Edlow says that while it’s important for unvaccinated women to get vaccinated as soon as possible, the study shows how to maximize the benefits for both mother and fetus. “If I were an unvaccinated pregnant person, I would definitely get vaccinated in the first trimester. But I would also probably use the opportunity then to be boosted in the third trimester,” says Edlow. (However, she emphasizes that during the pandemic, the priority is getting vaccinated as soon as possible, no matter what trimester you’re in.)
The study was kept small so that scientists could use in-depth methods to analyze the quality of the antibody production, but its size means that it can’t give a complete picture of how vaccines work in pregnant women, Edlow says. However, now that scientists have accumulated a wealth of data showing that vaccination is safe and effective in pregnant people, studies like this can help scientists fine-tune their understanding of how COVID-19 antibodies and immunity work during pregnancy. In the long term, this research may inform future recommendations for COVID-19 vaccination during pregnancy.
“We can say with confidence to pregnant individuals at this point, it’s safe to be vaccinated in pregnancy, it doesn’t cause an increased risk of miscarriage, it doesn’t cause birth defects,” says Edlow. “It does protect the mother against severe disease and death, and it does protect against pregnancy complications.”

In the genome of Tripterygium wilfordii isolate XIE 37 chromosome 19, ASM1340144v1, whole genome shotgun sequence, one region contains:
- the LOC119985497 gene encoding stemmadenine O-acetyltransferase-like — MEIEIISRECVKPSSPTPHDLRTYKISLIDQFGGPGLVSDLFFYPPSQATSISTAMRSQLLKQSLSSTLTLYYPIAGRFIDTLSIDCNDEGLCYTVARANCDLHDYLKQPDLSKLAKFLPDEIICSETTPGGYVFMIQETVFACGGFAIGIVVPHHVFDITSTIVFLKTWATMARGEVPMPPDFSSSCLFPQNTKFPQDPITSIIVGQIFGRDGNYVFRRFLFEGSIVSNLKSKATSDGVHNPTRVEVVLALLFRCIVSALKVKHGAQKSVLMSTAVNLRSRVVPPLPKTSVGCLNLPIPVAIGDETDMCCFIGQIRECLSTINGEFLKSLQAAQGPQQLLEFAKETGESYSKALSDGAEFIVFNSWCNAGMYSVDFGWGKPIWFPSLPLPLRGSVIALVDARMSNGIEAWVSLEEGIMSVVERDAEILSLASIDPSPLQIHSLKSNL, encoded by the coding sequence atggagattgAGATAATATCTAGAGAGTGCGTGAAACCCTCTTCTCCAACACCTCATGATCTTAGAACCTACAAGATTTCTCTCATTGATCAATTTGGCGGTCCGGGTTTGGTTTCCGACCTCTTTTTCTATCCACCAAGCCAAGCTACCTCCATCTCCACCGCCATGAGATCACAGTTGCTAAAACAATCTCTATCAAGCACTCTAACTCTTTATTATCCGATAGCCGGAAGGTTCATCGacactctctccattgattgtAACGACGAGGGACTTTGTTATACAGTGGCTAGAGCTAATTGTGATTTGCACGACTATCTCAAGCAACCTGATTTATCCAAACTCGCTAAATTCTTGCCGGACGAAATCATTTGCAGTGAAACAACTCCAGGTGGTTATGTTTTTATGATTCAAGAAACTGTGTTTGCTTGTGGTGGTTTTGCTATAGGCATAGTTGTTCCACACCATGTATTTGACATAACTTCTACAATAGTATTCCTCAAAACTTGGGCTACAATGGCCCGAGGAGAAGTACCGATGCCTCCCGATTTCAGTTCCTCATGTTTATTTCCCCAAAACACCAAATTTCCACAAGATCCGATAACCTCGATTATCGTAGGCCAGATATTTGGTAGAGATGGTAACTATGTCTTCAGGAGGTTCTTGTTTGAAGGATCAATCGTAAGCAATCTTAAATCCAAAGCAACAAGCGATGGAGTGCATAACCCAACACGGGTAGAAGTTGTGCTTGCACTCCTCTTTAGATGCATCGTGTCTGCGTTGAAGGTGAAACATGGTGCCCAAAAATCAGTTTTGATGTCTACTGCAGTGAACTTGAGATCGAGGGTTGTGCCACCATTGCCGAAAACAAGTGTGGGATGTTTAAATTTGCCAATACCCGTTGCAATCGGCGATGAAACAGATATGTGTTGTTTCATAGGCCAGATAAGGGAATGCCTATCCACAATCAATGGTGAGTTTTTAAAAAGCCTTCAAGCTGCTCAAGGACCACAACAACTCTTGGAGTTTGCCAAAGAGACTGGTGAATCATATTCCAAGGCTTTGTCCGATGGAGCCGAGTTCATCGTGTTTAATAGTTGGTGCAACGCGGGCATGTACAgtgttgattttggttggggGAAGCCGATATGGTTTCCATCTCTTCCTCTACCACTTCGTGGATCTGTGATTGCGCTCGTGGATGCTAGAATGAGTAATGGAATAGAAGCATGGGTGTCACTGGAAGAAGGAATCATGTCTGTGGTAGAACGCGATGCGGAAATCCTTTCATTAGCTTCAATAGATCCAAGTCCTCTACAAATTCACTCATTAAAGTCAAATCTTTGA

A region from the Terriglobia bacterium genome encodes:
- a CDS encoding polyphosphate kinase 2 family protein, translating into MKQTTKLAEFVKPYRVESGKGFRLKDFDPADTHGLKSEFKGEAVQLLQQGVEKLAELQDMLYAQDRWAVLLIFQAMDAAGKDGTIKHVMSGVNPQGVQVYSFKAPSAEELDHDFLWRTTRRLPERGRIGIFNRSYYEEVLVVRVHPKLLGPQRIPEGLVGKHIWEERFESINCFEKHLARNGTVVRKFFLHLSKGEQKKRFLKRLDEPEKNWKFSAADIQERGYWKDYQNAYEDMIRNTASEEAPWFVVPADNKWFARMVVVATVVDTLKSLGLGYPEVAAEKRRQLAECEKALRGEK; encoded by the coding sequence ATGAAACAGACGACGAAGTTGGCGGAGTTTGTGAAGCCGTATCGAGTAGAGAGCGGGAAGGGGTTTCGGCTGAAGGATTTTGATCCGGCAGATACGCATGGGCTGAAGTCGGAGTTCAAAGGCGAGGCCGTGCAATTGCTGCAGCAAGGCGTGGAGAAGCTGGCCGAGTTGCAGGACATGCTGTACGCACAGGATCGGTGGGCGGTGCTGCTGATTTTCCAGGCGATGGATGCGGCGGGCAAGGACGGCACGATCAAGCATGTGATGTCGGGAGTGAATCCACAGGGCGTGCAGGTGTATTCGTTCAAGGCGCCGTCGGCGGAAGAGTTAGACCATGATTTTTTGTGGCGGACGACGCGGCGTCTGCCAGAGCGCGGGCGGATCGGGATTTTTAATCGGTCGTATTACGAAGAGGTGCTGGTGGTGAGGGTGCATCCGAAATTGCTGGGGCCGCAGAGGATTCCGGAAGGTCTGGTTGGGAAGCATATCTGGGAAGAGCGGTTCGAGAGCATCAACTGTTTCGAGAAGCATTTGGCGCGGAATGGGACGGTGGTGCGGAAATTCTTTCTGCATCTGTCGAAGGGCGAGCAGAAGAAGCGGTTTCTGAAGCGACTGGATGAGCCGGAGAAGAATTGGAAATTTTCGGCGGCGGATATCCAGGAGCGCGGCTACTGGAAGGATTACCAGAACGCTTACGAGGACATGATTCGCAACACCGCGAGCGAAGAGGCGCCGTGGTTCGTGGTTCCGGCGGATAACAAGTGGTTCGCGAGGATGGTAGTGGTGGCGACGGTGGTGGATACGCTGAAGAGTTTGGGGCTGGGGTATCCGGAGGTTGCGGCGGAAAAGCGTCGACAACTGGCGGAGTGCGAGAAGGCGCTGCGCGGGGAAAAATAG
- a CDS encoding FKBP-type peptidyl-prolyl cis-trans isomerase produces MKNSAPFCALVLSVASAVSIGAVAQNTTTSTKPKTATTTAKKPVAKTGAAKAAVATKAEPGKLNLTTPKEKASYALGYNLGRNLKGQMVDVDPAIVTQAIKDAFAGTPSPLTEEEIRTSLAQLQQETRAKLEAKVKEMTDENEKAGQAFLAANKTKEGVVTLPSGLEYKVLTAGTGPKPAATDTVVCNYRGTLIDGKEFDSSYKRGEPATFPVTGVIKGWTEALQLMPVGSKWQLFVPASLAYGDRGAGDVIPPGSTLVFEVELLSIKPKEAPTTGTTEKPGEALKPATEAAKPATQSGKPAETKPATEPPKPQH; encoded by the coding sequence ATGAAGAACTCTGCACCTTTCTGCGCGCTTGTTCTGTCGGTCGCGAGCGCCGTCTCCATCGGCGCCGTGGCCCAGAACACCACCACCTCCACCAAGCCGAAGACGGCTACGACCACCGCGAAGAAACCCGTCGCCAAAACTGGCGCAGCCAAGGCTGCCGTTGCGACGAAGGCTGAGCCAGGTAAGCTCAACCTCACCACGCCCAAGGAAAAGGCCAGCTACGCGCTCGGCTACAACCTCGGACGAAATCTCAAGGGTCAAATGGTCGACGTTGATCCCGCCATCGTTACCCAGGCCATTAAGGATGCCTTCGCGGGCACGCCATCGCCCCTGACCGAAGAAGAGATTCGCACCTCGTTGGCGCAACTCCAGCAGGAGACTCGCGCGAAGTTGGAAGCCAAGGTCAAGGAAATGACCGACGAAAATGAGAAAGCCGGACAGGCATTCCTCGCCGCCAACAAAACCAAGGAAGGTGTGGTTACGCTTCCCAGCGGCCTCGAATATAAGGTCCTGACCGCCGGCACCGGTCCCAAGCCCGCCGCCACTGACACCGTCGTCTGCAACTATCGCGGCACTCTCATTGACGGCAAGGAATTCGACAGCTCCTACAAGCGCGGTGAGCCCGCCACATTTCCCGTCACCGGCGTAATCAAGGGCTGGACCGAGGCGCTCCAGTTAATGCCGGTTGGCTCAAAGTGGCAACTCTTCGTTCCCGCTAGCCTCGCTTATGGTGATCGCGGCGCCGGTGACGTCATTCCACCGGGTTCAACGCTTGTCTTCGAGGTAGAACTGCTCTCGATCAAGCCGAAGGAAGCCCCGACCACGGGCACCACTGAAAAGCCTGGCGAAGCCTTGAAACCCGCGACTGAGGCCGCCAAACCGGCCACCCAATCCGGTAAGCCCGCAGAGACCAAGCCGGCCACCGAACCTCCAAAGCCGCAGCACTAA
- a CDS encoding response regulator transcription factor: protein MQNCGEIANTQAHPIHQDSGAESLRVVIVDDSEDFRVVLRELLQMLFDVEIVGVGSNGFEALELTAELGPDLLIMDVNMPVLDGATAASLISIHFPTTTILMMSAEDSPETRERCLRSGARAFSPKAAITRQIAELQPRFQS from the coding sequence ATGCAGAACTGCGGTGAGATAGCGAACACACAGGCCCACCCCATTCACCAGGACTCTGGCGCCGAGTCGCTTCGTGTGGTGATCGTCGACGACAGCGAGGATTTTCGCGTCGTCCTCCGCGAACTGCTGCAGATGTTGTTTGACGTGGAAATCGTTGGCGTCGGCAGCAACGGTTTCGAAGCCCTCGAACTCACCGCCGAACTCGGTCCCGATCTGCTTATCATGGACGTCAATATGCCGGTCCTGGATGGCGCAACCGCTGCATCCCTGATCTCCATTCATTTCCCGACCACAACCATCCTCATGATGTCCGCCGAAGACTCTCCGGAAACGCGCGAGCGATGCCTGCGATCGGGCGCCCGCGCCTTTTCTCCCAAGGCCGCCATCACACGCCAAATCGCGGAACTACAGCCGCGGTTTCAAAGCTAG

The results of this study do not directly apply to pregnant people who are already fully vaccinated and boosted, as they were not included in the study. The CDC also does not currently recommend a second booster shot to most people who are pregnant, unless they are immunocompromised. But Edlow said that she suspects the guidance will change over time, as periodic boosting for COVID-19 is expected to become more routine.
Vaccination rates among pregnant people have increased over time since the shots first became available, as more data showing the benefits have been published. As the charts below show, the vaccine gap between pregnant and non-pregnant people has closed over the last year. However, women who are pregnant or trying to become pregnant are less likely to have received a booster shot than other women.
If they choose to get boosted during their pregnancy, says Edlow, these women might have an opportunity to further protect themselves and their babies during the first months of life. (More research is needed to know for sure; the study did not include people who had received booster shots.) The CDC recommends that pregnant people get a booster shot when they are eligible, and Edlow says that doing so after 20 weeks of pregnancy may maximize protection for the baby.
However, Edlow adds that mothers should also weigh their individual risk of severe illness when deciding whether to get a booster sooner—since a mother’s health is a top priority during pregnancy. “The important message for pregnant people is: by protecting yourself, you’re doing the best thing that you can do to protect your baby,” she says.